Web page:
Animals are creatures of habit

Published 11:53 am Tuesday, September 20, 2022

We all memorize our surroundings in our day-to-day life. Whether it’s inside the house or out on the road, objects in our path are cues to tell us our location. 


Years ago I was driving home from college and missed the turn to my childhood home. The shops at Greenridge (or “Gridlock”) on Woodruff Road were being built and the trees that signaled my turn onto Garlington Road were cleared since my last visit.

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I blew right by Garlington Road and was crossing I-85 before I realized what happened. 


It’s a guarantee that any changes in the bedroom or hallway furniture will be found by your pinky toe. I’m surprised I still have one for as many times as I have stubbed it on furniture in the dark. 


A thought that occurred to me while deer hunting this weekend is that even a subtle change in environment alerts them to a new presence. 


Like in a movie, the smoldering cigarette butt on the porch raises anxiety in the viewer as the victim who doesn’t smoke walks into the house. In the deer’s woods, a new blind or a ladder on a tree will catch a deer’s eye and will give them pause. 


Walking into the river bottom Saturday evening, I made my way slowly to a tree to climb. When I picked the perfect one I started to remove branches that could deflect my arrow overhanging the old creek bed. After a few minutes, I had cleared my shooting lanes and set the branches out of the way five yards next to my tree. 


I monkeyed my way up the tree, staying attached with a rope the whole climb. Once I was up and set, I did what deer hunters mainly do: wait.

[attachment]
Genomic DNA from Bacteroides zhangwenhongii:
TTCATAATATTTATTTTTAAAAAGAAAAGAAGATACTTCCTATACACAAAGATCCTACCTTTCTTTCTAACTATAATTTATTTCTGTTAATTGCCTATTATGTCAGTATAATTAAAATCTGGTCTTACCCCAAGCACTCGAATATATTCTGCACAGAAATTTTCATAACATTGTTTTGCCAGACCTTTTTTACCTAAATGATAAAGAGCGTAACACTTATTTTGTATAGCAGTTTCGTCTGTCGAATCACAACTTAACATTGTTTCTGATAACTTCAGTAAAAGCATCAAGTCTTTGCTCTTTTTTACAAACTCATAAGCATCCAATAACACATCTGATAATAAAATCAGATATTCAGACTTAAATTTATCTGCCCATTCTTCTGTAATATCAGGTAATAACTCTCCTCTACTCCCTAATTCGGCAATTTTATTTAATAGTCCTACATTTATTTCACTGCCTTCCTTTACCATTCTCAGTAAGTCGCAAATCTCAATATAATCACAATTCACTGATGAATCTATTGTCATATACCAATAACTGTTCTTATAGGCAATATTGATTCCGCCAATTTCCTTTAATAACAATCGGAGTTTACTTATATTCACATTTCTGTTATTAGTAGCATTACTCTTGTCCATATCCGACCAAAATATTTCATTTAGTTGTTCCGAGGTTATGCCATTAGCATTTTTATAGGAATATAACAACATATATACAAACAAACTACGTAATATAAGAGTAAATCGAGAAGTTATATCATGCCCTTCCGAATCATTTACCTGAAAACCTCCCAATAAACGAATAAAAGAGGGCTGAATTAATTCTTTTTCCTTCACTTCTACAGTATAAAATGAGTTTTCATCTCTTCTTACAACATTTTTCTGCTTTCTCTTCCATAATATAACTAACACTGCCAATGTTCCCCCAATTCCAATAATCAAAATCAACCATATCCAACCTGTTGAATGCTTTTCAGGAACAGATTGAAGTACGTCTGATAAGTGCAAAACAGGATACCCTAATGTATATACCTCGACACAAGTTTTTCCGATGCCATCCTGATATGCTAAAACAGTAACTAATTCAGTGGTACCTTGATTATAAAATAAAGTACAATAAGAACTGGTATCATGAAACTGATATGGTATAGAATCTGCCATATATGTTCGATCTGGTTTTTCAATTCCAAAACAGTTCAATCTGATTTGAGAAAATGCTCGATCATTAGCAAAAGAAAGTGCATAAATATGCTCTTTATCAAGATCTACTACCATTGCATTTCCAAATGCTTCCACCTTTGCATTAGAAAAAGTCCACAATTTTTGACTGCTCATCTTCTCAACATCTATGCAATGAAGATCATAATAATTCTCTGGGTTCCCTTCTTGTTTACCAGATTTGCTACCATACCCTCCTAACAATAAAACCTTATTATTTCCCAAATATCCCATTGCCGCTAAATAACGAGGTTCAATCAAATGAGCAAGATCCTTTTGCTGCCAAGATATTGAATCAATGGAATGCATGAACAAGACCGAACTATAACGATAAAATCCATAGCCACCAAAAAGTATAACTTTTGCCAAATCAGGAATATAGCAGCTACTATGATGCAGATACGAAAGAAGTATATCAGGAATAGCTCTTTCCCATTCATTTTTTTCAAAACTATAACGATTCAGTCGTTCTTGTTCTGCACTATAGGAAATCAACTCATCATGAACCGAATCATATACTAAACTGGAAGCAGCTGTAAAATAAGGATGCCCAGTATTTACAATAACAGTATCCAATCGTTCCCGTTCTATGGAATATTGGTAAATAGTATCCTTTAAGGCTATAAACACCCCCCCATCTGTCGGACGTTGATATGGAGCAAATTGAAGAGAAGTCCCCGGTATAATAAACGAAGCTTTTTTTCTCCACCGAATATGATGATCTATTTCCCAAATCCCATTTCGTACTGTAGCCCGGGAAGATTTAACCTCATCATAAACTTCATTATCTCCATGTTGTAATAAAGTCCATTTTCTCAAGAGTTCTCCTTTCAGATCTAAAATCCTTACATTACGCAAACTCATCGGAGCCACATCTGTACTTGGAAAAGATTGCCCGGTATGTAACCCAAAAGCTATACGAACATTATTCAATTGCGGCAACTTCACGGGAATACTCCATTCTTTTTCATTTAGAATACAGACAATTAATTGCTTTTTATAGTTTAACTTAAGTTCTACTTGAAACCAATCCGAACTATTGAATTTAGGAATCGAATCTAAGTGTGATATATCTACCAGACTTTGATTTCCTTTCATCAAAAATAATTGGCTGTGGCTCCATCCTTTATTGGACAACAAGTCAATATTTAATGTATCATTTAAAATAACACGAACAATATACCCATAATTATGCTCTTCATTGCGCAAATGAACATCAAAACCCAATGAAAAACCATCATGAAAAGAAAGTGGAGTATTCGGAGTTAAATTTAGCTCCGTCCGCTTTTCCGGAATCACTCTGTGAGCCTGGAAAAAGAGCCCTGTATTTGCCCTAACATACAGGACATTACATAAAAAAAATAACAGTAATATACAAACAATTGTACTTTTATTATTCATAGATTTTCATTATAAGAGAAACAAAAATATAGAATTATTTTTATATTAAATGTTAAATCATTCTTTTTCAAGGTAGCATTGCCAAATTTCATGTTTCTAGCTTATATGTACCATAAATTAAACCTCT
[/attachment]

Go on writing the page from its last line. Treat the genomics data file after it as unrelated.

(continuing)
It wasn’t long until I heard the telltale slow walk of a deer through the undergrowth beneath. I slowly turned my head and saw the white beams of antlers flash through the foliage. 


The buck was headed right to me. In fact, five yards from me. Right where I plopped the pile of branches. 


By now I could see he was a young deer that I would give a pass if he came into range. Closer and closer he came until he stopped when he reached the pile of branches. 


 I can only imagine what was going through his mind. “Wait, these weren’t here earlier.”


He stood still five yards from me and processed the new decoration in his hallway. “How did these get here?”


The buck looked around nervously and probably thought, “Wait, I remember that smell from last year. That guy really stinks. I’m getting out of here.”  


The deer slowly retraced his steps and walked away unscathed.


Animals are creatures of habit. Change their habit drastically, and you won’t see them even if you aren’t hunting them. I only wish I had the senses a deer does so I wouldn’t stub my toe when we rearrange the bedroom. 


The author in a tree during a recent hunting trip.